City Council President Ben Hueso, who’s heading to the state legislature, requested $11,000 in bonuses for 10 employees after the election.

So why didn’t the city tell us about this when we asked for public records regarding this specific kind of request? A City Council administrator who knew about the bonus requests said she didn’t think the request was “a done deal” so she didn’t provide it when we asked.

In Other News:

• The local musical theatre company Lyric at the Birch is still pushing to raise money after sending out an SOS last month; it’s raised about $100,000 and needs $100,000 more. Also, it’s thinking about selling the Birch North Park Theatre.

• A while back, a local couple saved a woman and her two children who were trapped in a swirl of water on the shore of San Diego Bay. There appeared to be some sort of problem with the sand in that area of Kellogg Beach that made it dangerous during storms. One of the rescuers called the port district to report it, and a chain link fence appeared. But now the fence is gone.

• Are the San Diego Chargers about ready to join the scrap heap of defunct football teams? A U-T columnist says plenty of people think it’s a “lame duck,” ready to bolt to Los Angeles. City Hall reporter Liam Dillon takes a look at recent events surrounding the team’s prospects and compiles some local news coverage and commentary.

• Last week, we told you how an elementary school adopted a new approach to math education and ended up bucking the trend of poor math scores in middle and high school. Just how bad are those scores? Our data guru Keegan Kyle created a graphic that puts them into colorful (and depressing) perspective.

Subscribe to the Morning Report.
Join thousands of San Diegans who get the day’s news in their inboxes every morning. Get the Morning Report now.

• Over on the TV, San Diego Explained looks at how municipal bankruptcy works and Marvin Hamlisch helps us explain why a bankruptcy judge is a lot like a symphony conductor, and not just because they both swing wooden things around while they’re on the job.

• Our resident black cloud of doom, real-estate columnist Rich Toscano, shows that housing inventory continues to do a good job of predicting home price changes. What’s that mean for the future? More slumping prices.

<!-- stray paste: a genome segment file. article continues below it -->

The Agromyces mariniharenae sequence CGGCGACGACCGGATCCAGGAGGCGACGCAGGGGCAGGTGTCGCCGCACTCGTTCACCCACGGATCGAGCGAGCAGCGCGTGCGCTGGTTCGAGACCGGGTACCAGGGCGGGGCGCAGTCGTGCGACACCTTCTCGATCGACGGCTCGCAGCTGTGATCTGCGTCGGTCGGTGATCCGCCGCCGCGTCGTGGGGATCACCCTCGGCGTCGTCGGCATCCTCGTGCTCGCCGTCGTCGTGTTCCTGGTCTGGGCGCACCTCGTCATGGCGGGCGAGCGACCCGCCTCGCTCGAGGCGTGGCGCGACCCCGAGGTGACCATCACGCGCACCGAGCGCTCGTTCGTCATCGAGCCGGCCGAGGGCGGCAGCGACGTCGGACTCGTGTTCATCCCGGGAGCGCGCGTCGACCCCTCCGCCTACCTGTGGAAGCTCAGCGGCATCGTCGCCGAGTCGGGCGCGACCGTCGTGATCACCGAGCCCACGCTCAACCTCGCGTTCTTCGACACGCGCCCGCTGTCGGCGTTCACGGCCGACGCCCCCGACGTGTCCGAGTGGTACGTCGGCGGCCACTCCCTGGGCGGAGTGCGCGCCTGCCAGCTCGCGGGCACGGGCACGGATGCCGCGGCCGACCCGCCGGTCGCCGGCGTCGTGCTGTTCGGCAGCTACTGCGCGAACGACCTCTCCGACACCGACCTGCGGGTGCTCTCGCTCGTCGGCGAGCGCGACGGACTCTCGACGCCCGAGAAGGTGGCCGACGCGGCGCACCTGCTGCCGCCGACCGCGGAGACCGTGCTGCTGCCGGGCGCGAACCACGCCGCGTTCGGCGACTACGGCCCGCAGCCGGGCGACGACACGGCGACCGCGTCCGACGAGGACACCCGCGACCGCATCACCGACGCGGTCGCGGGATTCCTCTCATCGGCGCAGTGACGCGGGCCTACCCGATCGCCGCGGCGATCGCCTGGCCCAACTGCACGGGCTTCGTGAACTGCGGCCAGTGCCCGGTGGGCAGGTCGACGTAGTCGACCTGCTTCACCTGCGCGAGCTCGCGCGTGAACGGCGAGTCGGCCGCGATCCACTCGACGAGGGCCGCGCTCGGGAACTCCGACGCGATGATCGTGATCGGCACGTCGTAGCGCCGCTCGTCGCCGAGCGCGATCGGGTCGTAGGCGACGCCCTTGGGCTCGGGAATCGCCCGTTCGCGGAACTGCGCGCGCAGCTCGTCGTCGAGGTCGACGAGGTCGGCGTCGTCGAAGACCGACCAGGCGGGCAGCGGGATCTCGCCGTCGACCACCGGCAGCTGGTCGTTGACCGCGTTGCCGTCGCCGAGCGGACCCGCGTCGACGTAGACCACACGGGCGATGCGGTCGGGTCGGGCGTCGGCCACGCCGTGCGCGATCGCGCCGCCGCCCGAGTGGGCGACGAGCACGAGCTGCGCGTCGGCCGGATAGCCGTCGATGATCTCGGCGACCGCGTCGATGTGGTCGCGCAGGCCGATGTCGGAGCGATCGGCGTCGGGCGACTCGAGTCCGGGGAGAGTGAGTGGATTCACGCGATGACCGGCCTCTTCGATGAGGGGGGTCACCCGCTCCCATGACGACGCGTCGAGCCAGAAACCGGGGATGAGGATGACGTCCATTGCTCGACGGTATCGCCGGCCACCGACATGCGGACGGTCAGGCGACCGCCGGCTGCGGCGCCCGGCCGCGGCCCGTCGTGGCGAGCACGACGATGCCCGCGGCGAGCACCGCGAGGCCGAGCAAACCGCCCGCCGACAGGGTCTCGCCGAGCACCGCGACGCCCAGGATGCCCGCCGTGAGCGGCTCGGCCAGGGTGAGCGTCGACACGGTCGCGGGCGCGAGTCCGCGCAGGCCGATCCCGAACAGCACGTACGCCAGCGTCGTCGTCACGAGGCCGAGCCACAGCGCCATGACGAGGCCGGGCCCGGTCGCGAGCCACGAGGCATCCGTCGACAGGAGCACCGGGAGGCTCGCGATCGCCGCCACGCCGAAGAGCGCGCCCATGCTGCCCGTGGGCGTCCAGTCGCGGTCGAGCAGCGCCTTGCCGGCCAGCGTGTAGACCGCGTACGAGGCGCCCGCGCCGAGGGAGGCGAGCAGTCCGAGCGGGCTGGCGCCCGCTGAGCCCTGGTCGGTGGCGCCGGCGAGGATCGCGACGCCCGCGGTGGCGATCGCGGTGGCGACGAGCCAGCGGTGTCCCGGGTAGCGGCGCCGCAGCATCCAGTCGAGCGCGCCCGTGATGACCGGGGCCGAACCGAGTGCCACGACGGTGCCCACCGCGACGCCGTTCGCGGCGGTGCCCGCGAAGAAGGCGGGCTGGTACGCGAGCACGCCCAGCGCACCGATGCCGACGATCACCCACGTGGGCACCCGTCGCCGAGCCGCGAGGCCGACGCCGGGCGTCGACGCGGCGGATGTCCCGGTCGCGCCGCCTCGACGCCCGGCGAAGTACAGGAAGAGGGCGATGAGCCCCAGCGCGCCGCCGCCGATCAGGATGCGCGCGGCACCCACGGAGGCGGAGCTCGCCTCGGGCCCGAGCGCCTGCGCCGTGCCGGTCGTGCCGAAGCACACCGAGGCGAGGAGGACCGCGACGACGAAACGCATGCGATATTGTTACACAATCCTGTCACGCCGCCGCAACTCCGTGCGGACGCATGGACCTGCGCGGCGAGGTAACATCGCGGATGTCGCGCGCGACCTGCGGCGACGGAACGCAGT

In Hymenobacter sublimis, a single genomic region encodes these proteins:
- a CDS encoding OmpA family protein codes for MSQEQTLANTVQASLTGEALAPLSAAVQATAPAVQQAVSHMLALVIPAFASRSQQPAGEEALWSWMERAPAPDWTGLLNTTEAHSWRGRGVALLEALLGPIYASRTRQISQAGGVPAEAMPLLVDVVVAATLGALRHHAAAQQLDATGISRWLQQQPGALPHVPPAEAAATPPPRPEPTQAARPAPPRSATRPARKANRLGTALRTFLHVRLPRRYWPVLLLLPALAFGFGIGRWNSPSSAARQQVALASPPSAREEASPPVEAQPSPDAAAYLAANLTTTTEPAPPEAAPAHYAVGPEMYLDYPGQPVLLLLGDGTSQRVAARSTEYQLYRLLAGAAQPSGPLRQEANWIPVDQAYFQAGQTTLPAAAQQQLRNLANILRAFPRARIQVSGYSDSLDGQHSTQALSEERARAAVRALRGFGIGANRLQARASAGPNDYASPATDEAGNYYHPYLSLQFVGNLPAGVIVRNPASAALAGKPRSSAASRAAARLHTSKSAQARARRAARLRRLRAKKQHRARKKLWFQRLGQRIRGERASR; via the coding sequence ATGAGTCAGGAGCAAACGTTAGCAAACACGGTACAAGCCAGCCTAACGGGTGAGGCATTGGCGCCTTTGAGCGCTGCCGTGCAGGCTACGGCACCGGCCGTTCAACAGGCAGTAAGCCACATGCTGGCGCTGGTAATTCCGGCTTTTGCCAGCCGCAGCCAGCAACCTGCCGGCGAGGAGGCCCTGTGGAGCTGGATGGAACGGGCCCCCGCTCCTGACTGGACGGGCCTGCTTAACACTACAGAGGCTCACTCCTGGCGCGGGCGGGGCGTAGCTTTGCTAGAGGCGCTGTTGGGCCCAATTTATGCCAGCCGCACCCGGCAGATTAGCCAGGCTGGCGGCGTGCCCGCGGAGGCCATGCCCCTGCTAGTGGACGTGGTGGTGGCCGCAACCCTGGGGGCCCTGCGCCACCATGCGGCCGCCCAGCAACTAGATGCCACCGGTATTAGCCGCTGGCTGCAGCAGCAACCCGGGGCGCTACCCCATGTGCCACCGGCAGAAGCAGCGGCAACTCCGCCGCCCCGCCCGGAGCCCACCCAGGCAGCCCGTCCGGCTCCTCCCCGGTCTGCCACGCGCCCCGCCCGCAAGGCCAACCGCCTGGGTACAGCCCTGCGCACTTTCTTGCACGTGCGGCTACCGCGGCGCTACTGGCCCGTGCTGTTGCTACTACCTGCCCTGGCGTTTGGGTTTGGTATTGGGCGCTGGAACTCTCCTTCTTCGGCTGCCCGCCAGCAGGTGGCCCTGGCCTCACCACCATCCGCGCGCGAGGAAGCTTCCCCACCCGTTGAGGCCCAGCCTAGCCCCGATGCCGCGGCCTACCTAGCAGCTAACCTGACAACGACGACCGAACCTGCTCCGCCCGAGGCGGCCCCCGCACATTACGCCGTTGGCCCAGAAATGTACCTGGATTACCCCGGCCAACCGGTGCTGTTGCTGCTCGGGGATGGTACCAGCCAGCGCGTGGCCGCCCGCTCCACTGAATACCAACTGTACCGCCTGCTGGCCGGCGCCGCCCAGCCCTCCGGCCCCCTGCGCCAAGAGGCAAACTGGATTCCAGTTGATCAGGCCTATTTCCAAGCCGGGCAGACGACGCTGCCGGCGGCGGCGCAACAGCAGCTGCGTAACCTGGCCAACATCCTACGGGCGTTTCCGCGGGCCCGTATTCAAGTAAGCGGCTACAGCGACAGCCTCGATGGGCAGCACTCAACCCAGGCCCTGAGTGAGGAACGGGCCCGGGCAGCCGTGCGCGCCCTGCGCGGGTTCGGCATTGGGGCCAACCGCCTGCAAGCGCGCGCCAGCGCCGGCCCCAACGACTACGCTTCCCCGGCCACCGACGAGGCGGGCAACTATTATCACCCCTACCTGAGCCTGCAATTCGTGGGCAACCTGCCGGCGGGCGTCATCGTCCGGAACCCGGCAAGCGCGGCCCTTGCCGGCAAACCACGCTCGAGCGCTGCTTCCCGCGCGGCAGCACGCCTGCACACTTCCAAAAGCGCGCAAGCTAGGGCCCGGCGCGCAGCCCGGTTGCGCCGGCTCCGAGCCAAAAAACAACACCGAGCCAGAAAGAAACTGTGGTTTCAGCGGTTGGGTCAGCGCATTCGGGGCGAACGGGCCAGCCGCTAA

• Lorena Gonzalez, secretary-treasurer of the San Diego and Imperial Counties Labor Council, answers questions about the local economy as part of our series of interviews with leaders who will take part in the 2010 Workforce Summit. She writes: “While contractors keep their head above water during this economic downturn thanks to infrastructure and school bonds, and economic stimulus opportunities, their workers are powerless to demand an equitable piece of the pie.”

Is labor under-represented when it comes to participating in the region’s economic recovery? Tell us what you think.


• “While San Diego has alerted investors that the 2010 audit will be six months late, the city’s outside disclosure counsel said he will look into allegations that the delay is caused by misallocation of funds rather than computer problems,” reports the Watchdog Institute.

• Scripps Health has announced a $2 billion, 25-year plan to tear down and rebuild Scripps Memorial Hospital La Jolla and says it wants to replace buildings over the next quarter century at all of its hospitals. (U-T)

• KPBS’s extensive coverage of local gangs continues with a look at how they contribute to a rise in prostitution and how “gang pimps” hold power over girls. A sheriff’s sergeant says pimps are using the internet to their advantage: “Now you can go online, you can view different girls, and they can come right to your home. Nobody knows. Fifteen years ago, you would have to go down to a street where prostitution was occurring.”

For background, check our story last year about El Cajon Boulevard’s perennial prostitution problem and learn how downtown San Diego was once home to “bawdy houses” — brothels — and, in 1910, more than 140 hookers. A 1912 crackdown spawned this classic headline: “138 Are Arrested in Stingaree Raid / 136 Promise to Leave City; Two Agree to Reform.”

Oooo, snap! “Thank God,” declared soon-to-be-ex Councilwoman Donna Frye after CityBeat mentioned that Councilman Ben Hueso, a sometime foe, said the two can’t be compared.

• Finally, a gardening column in the Yuma Sun takes a look at vines and notes that there’s a type of bougainvillea called “San Diego.” And what can vines do? They “help cover unsightly areas.”

It sounds cheaper than liposuction. Time to go to the nursery!

Please contact Randy Dotinga directly at and follow him on Twitter:

Randy Dotinga is a freelance contributor to Voice of San Diego. Please contact him directly at and follow him on Twitter:

Leave a comment

We expect all commenters to be constructive and civil. We reserve the right to delete comments without explanation. You are welcome to flag comments to us. You are welcome to submit an opinion piece for our editors to review.

Your email address will not be published. Required fields are marked *

This site uses Akismet to reduce spam. Learn how your comment data is processed.